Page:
While Israel was staying in the land of the Amorites, Moses sent men to recon Jazer, and they captured its towns and defeated the Amorites that lived there. Then they turned and went along the road to Bashan where Og, the king of Bashan, came out against them with all his people. God told Moses not to be afraid and said he had given them to Israel just as He had given them Sichon, so they defeated all of them until no one was left alive and took control of that land as well. They stopped to camp in the plains of Moab beyond the Jordan River, opposite Jericho, and that’s where the portion ends.

When I saw the mention of the Jordan River, I immediately thought of all the references we give in Christianity where death is compared to crossing “the chilly Jordan.” Somehow, that made me realize that God was giving all these life-giving victories to a people who would not even enter into The Promised Land. So, other than needing someone to raise the next generation who would enter, God didn’t necessarily need these people and could have let them die in all these battles. But He did not let them die because they were still His people, and He still loved them.

I think of all the times I am certain I have disappointed God, but He has delivered me in spite of myself. Just today, someone prayed with me about my uncertainties in things like writing, reading, singing, etc., and the part that meant the most was the reminder that if I have chosen to serve God, all my steps are ordered of Him–even in those places where I am uncomfortable. Israel dealt with all the stuff we do these days: discomfort, hopelessness, depression, and war in response to their call for peace. God continued to order the steps of Israel and give them victory in spite of themselves. Even when war is our only option, if God is our only Captain, we can face the enemy with confidence that He is ordering our steps and giving us victory.

June 20, 2014 Posted by | Bible Study, Nonfiction, Torah Commentary | , , , , , , , , , | Leave a comment

Ready or Not (Ready)


Ready or Not by Flickr User Greg Westfall, CC License = Attribution

Ready or Not by Flickr User Greg Westfall, CC License = Attribution
Click image to open a new tab to access original image and user’s photo stream on Flickr.

So, if you’re one of those who stays up late, you might be wondering why you didn’t see the blog before midnight. First, I was out at a wonderful planning meeting for the next year in our Christian writer’s group, Louisville Christian Writers. Well, the meeting didn’t go that long, but it was followed by the kind of fellowship that makes you wonder why everyone doesn’t get how great it is to be a Christian. But then, it’s those times when we visit with friends who cherish the presence of God the way we do that help us get through those times that make it a bit harder to be a Christian.

Anyway, I’m going to change the time of this to show a post by 11:59pm on January 11th, just so it will archive correctly. But so it doesn’t look like a lie, here’s my confession. After getting home at 5 til midnight, I forgot for about 20 minutes. Then I was like “EEK, I forgot!” and quickly plugged in and started my laptop only to have it get part way and refuse to totally boot about three times. I finally got it going, and since then I have struggled with the picture to go with it. I wanted to use something about being battle ready, but no pics or videos really fit what today’s reading from Exodus 13:17 through Exodus 14:8 was really saying.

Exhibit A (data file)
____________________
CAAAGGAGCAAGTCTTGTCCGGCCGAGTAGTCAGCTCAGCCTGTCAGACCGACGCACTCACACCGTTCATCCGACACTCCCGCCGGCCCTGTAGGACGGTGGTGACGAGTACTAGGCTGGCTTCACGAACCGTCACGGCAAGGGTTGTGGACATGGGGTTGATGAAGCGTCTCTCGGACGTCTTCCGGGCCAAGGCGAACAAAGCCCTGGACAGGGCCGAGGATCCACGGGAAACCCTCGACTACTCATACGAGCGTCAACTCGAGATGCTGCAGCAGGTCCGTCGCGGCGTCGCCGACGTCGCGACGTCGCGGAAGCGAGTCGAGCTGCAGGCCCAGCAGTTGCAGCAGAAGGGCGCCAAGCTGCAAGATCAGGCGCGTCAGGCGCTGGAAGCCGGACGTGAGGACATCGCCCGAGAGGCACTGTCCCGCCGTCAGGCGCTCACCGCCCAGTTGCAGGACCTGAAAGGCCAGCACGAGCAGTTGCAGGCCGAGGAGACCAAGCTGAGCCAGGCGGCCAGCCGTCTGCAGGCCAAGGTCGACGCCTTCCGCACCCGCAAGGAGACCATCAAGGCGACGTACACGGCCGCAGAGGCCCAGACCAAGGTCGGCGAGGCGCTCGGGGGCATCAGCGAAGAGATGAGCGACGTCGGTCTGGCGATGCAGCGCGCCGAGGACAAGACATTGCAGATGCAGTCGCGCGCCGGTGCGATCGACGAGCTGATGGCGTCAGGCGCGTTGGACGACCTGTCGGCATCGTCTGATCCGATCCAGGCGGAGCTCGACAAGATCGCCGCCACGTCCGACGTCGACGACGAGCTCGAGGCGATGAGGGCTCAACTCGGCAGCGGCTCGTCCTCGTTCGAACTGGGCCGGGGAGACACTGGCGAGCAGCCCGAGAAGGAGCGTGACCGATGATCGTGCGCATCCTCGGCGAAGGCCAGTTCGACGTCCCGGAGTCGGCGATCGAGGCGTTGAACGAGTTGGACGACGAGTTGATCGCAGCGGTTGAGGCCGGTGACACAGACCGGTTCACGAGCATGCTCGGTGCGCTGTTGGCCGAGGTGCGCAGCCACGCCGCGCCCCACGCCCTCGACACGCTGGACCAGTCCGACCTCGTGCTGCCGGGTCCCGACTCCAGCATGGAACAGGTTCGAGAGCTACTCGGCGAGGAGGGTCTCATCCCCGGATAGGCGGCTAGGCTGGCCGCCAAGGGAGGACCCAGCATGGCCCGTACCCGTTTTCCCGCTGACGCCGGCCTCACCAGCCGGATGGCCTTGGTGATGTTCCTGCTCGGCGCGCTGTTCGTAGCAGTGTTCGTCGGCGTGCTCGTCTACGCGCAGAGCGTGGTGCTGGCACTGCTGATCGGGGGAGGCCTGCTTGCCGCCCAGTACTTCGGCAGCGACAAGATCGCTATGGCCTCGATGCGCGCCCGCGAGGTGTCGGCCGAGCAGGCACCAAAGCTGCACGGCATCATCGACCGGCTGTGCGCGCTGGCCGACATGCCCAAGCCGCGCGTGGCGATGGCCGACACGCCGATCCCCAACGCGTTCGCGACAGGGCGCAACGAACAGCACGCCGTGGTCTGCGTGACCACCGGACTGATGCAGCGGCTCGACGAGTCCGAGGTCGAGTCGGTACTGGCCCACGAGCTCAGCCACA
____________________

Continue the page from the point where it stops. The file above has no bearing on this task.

As our newest portion begins (Parashah 16, Hebrew B’shallach meaning After he had let go), God is leading the newly delivered Israelites away from the land of the Philistines because He thinks they may see war and turn around to go back to Egypt. Combining this with a few verses later where the Scripture says the people of Israel went up from Egypt fully armed, and then the last verse of today’s reading that says they went out boldly, I was thinking, “Boy, there are a lot of messages just in this.” But the one that really strikes me is that when God saves and delivers us, He gives us a full armor and His Spirit gives us the tools we need for boldness. Many people even start out going boldly to others to share what they have gained and from what they’ve been set free. Still, when we see things get tough, signs of war like God knew the Israelites would see in the land of the Philistines, do we consider going back into bondage just so we won’t have to fight?

As the reading progresses, we have Moses keeping his promise to carry the bones of Joseph, and we are told of the pillars of cloud and fire that follow Israel by day and by night to guide and protect them. And then God tells Israel to repent–literally. He tells them to turn around and backtrack, to go the opposite way they were traveling. But God does it for a purpose. He wants Pharaoh to think the children of Israel are lost and wandering in the desert so Pharaoh will come after them. And He plans to use that against Pharaoh and his armies to show Egypt that He, Yahveh, is truly the Lord.

Pharaoh fell for the trap and began to question why they were so stupid as to let their slaves go. Actually, it says Pharaoh and his servants had a change of heart. Yeah, I guess as soon as they had to make their own cup of coffee, they were reconsidering the loss of all those obedient and subservient people. So Pharaoh prepared 600 of his chariots and his people plus all the other chariots in Egypt along with their commanders. And God made Pharaoh hard-hearted so he pursued Israel.

And so we come to an end with Israel leaving Egypt boldly but God knowing their hearts might shrink if they see war, so we can’t be sure if they were ready. And then we see Pharaoh following after Israel, also boldly, but for stupid reasons. And we know Pharaoh isn’t ready for what is to come, but he doesn’t know that yet. Ready or not, God’s got a plan, and He’s got a place within it for whosoever will make themselves ready to follow Him. Will that be you?

January 11, 2014 Posted by | Bible Study, Nonfiction, Torah Commentary | , , , , , , , , , , , , , , , , , , , , , , , , , , , , , , , , , , , , , , , , , | Leave a comment

Ease on Down the Road


Red Dirt Road--CC License

Looking down a red dirt road,
CC image by Yeweny at Flickr
Click image to visit Flickr page

It wasn’t that many months ago that I had to make a major move after nearly 19 years of living in the same place. Many years ago, and without nearly as much stuff, I remember thinking what so many of us think, I never want to go through this again. Moving is just plain difficult. Well, imagine what it would have been like way back in Old Testament Bible times when moving may not have meant moving as much stuff as we deal with now, but it did mean moving lots of people (family, servants, etc.), and lots of animals. Plus, it meant huge changes to cultures and traditions in the places you wanted to set up house. And many of those we read about had to move many times over. Today’s short reading from Genesis 26:13 through Genesis 26:22 tells of just such a situation.